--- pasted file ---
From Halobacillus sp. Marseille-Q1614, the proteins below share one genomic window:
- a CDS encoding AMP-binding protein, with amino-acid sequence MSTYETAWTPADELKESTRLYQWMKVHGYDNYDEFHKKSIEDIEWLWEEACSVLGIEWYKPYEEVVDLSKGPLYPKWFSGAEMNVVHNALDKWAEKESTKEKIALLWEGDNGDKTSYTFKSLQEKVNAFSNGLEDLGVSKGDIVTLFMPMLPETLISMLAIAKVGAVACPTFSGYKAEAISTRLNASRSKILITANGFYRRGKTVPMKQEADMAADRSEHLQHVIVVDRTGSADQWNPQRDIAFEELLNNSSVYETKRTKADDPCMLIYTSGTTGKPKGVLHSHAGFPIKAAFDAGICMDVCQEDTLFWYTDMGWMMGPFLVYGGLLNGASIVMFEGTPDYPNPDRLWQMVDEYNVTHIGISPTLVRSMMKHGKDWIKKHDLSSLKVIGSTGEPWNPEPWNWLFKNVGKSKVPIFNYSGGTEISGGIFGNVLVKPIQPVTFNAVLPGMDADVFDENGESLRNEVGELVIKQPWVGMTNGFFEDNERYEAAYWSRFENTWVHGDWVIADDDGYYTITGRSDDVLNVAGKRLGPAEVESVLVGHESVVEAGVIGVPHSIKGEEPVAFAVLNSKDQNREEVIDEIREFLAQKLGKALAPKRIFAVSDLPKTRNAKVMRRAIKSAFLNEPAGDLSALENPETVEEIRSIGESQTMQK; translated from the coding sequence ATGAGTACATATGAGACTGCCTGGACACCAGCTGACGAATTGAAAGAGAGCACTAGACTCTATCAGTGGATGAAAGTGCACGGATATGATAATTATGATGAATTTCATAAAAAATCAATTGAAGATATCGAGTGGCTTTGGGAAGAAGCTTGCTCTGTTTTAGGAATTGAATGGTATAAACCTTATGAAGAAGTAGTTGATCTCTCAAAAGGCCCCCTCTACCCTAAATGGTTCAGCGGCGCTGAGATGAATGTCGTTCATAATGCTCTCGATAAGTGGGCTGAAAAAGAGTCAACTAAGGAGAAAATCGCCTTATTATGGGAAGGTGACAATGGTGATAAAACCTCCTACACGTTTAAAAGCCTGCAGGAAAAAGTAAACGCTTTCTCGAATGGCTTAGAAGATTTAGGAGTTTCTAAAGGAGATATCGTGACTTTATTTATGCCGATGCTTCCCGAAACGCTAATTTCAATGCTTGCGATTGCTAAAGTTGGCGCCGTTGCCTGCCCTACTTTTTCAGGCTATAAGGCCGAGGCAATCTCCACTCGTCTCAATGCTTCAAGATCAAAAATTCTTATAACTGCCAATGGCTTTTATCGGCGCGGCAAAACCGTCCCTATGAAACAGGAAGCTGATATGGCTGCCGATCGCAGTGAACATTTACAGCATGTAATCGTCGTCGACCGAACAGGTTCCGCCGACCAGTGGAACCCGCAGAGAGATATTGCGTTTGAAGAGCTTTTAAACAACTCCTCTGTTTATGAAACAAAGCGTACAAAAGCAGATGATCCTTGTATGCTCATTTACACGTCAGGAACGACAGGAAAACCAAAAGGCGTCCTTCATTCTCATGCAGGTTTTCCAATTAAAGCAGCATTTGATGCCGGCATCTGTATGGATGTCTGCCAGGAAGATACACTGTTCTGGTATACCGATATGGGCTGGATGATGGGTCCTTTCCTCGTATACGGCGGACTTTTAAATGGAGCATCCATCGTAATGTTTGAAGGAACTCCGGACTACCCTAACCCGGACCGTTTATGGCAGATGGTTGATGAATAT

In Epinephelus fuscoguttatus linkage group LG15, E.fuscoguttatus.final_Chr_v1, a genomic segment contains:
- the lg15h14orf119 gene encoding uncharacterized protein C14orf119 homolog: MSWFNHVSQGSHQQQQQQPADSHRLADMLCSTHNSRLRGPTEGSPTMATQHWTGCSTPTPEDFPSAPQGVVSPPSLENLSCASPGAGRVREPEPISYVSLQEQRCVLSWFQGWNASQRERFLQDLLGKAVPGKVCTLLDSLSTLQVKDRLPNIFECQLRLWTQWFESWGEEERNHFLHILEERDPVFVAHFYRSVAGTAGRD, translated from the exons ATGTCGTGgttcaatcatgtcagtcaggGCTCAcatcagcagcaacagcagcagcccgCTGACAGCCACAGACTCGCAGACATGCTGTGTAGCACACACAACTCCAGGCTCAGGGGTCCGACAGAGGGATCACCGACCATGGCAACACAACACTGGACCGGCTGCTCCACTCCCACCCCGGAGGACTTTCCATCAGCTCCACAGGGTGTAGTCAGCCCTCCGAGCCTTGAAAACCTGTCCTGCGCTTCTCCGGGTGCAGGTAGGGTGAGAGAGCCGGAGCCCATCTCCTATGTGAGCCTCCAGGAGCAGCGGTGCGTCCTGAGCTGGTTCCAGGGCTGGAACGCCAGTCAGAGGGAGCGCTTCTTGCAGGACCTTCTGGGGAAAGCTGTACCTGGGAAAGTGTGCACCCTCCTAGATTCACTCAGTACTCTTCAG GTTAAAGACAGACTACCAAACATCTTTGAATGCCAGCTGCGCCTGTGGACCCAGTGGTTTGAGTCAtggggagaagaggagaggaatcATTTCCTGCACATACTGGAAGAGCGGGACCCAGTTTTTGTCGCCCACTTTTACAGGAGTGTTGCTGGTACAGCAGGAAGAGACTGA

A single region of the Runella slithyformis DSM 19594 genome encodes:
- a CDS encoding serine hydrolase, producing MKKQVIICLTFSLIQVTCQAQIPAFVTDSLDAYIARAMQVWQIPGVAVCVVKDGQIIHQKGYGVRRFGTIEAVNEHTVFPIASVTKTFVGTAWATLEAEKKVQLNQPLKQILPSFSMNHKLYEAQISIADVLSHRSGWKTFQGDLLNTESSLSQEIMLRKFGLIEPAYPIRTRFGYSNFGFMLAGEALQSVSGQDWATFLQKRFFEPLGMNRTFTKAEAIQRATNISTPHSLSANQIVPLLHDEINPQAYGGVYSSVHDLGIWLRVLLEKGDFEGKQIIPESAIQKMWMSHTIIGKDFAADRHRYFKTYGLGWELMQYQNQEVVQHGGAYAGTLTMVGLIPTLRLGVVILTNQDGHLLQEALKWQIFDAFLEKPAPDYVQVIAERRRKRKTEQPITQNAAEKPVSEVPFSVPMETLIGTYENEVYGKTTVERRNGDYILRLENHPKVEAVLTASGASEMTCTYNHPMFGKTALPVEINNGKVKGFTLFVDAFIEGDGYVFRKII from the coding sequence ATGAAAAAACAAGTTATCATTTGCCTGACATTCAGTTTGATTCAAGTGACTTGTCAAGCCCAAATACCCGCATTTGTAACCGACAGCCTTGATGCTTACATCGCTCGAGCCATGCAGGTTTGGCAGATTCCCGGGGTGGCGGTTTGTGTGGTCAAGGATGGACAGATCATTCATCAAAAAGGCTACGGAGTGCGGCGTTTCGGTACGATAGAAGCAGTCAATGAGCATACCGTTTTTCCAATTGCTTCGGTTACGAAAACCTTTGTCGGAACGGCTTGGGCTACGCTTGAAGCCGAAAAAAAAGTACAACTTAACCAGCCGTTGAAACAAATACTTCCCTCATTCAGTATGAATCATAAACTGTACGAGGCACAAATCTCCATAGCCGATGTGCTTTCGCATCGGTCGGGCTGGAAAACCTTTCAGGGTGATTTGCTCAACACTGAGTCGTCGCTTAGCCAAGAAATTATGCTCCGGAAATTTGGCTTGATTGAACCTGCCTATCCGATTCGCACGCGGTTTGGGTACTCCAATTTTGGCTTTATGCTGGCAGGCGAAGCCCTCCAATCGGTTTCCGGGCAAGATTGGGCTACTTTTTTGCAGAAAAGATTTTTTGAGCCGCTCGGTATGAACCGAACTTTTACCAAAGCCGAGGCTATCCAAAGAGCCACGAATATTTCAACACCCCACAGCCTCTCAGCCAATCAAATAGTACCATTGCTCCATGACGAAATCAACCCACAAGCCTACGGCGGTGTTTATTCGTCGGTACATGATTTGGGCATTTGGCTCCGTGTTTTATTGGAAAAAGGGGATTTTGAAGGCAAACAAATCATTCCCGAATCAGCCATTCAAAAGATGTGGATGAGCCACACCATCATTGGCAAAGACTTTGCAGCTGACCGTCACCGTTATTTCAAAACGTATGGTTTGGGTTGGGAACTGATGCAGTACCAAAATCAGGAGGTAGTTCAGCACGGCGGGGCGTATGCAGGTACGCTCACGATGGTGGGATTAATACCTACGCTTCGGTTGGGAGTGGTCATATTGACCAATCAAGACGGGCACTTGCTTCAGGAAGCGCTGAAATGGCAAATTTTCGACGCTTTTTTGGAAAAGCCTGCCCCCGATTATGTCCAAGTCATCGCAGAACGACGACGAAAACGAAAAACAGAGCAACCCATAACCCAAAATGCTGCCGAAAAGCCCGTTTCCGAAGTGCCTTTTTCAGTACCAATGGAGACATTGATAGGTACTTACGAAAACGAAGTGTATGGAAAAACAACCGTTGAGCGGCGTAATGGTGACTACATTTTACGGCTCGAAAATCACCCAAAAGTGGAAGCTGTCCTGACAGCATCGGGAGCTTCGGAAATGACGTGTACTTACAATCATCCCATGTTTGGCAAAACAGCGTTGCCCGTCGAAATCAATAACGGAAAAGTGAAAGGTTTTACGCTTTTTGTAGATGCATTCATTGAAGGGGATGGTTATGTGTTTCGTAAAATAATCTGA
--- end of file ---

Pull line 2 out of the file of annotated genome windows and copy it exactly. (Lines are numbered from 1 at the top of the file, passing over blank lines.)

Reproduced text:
- a CDS encoding AMP-binding protein, with amino-acid sequence MSTYETAWTPADELKESTRLYQWMKVHGYDNYDEFHKKSIEDIEWLWEEACSVLGIEWYKPYEEVVDLSKGPLYPKWFSGAEMNVVHNALDKWAEKESTKEKIALLWEGDNGDKTSYTFKSLQEKVNAFSNGLEDLGVSKGDIVTLFMPMLPETLISMLAIAKVGAVACPTFSGYKAEAISTRLNASRSKILITANGFYRRGKTVPMKQEADMAADRSEHLQHVIVVDRTGSADQWNPQRDIAFEELLNNSSVYETKRTKADDPCMLIYTSGTTGKPKGVLHSHAGFPIKAAFDAGICMDVCQEDTLFWYTDMGWMMGPFLVYGGLLNGASIVMFEGTPDYPNPDRLWQMVDEYNVTHIGISPTLVRSMMKHGKDWIKKHDLSSLKVIGSTGEPWNPEPWNWLFKNVGKSKVPIFNYSGGTEISGGIFGNVLVKPIQPVTFNAVLPGMDADVFDENGESLRNEVGELVIKQPWVGMTNGFFEDNERYEAAYWSRFENTWVHGDWVIADDDGYYTITGRSDDVLNVAGKRLGPAEVESVLVGHESVVEAGVIGVPHSIKGEEPVAFAVLNSKDQNREEVIDEIREFLAQKLGKALAPKRIFAVSDLPKTRNAKVMRRAIKSAFLNEPAGDLSALENPETVEEIRSIGESQTMQK; translated from the coding sequence ATGAGTACATATGAGACTGCCTGGACACCAGCTGACGAATTGAAAGAGAGCACTAGACTCTATCAGTGGATGAAAGTGCACGGATATGATAATTATGATGAATTTCATAAAAAATCAATTGAAGATATCGAGTGGCTTTGGGAAGAAGCTTGCTCTGTTTTAGGAATTGAATGGTATAAACCTTATGAAGAAGTAGTTGATCTCTCAAAAGGCCCCCTCTACCCTAAATGGTTCAGCGGCGCTGAGATGAATGTCGTTCATAATGCTCTCGATAAGTGGGCTGAAAAAGAGTCAACTAAGGAGAAAATCGCCTTATTATGGGAAGGTGACAATGGTGATAAAACCTCCTACACGTTTAAAAGCCTGCAGGAAAAAGTAAACGCTTTCTCGAATGGCTTAGAAGATTTAGGAGTTTCTAAAGGAGATATCGTGACTTTATTTATGCCGATGCTTCCCGAAACGCTAATTTCAATGCTTGCGATTGCTAAAGTTGGCGCCGTTGCCTGCCCTACTTTTTCAGGCTATAAGGCCGAGGCAATCTCCACTCGTCTCAATGCTTCAAGATCAAAAATTCTTATAACTGCCAATGGCTTTTATCGGCGCGGCAAAACCGTCCCTATGAAACAGGAAGCTGATATGGCTGCCGATCGCAGTGAACATTTACAGCATGTAATCGTCGTCGACCGAACAGGTTCCGCCGACCAGTGGAACCCGCAGAGAGATATTGCGTTTGAAGAGCTTTTAAACAACTCCTCTGTTTATGAAACAAAGCGTACAAAAGCAGATGATCCTTGTATGCTCATTTACACGTCAGGAACGACAGGAAAACCAAAAGGCGTCCTTCATTCTCATGCAGGTTTTCCAATTAAAGCAGCATTTGATGCCGGCATCTGTATGGATGTCTGCCAGGAAGATACACTGTTCTGGTATACCGATATGGGCTGGATGATGGGTCCTTTCCTCGTATACGGCGGACTTTTAAATGGAGCATCCATCGTAATGTTTGAAGGAACTCCGGACTACCCTAACCCGGACCGTTTATGGCAGATGGTTGATGAATAT